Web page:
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  • Paying the price
    Only 3 percent of motorists were affected by the Indiana Bureau of Motor Vehicles’ bookkeeping mess; 100 percent of Hoosiers will suffer the consequences.
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A previous online version of this editorial misspelled the name of a drug used in recent executions, Midazolam.

A reason for pause

Execution moratorium humane, necessary


Those who support the death penalty ought to feel a special revulsion at botched executions, the latest being the almost two-hour ordeal Wednesday in Arizona. Indiana’s Department of Corrections is confident it can’t happen here, but wasn’t that the case in Arizona – and Oklahoma and Ohio – as well?

Whether double-murderer Joseph Wood suffered during the hour and 57 minutes between his injection and his death will never be known. It isn’t surprising that Debra Dietz, whose father and sister were Wood’s 1989 victims, said the prolonged execution in Phoenix was “nothing compared to what happened” when they were murdered.

Victims can speak of vengeance, and we all understand. But those entrusted with meting out punishment should aspire to a different standard. A nation founded on the rule of law must ensure that even the worst human beings are dealt with justly and humanely. For some, that precept does not exclude capital punishment. But the evident inability of some states to guarantee that executions cannot be carried out swiftly and smoothly should make everyone uncomfortable.

At the very least, the recent problems in three states should make other states reassess whether they can go forward with executions with confidence that nothing will go wrong.

The problem with lethal injections began when the manufacturers of the sedative Pentathol ceased production three years ago. That sent many states on a search for new drugs that could get the job done, “testing” them in real executions.

Indiana Department of Corrections spokesman Doug Garrison said Thursday he was not familiar with the details of the Arizona case, but that the event has not caused the DOC to reconsider its plan for carrying out executions. None is scheduled, he said, though “once the court sets an execution date, usually it will be within 30 days.” One inmate on Indiana’s death row, Michael Overstreet, who strangled Franklin College student Kelly Eckart to death in 1997, has almost exhausted his appeals, Garrison noted.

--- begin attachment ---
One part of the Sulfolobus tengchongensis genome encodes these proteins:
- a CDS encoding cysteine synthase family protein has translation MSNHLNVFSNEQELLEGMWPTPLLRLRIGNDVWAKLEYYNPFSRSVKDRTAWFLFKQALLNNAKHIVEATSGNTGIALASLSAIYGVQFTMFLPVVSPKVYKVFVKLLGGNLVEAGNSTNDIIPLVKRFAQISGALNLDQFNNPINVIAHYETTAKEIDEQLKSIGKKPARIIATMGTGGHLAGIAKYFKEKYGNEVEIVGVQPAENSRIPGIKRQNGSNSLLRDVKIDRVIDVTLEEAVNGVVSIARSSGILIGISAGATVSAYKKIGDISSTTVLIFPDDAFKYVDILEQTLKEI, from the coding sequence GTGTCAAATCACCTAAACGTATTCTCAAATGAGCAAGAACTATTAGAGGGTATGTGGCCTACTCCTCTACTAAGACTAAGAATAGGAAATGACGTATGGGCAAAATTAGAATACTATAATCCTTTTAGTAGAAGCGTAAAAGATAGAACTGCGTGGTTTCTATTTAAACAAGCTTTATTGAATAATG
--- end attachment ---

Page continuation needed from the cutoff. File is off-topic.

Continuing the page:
Indiana does not use Midazolam, the sedative used in Arizona, in its execution cocktail. Instead, it announced in May that it plans to administer Brevital, like Pentathol a barbiturate anesthetic, manufactured by Par Pharmaceutical Cos. Inc., of Woodcliff, N.J. But when Par learned of Indiana’s plan, it denounced it as “contrary to our mission” and pledged to work to make it unavailable to Indiana executioners in the future.

“That drug is used exactly for its intended purpose by the DOC,” Garrison said Thursday. “It’s a drug of the type which renders painless unconciousness.” The procedure “that has caused some people some concern is not what’s used in Indiana.”

Garrison’s expression of confidence seems sincere. But he acknowledges that Brevital hasn’t been used in an execution before.

Beyond that are the larger issues of whether the death penalty is an effective deterrent, and whether state-sanctioned killing is morally justified. As citizens of the only Western democracy that still allows the killing of prisoners, the United States could benefit from a re-examination of the entire concept.

As citizens of Indiana, we should ask Gov. Mike Pence to declare a moratorium on executions and lead a statewide conversation on whether they should be resumed, even if it can be guaranteed that they could be carried out effectively.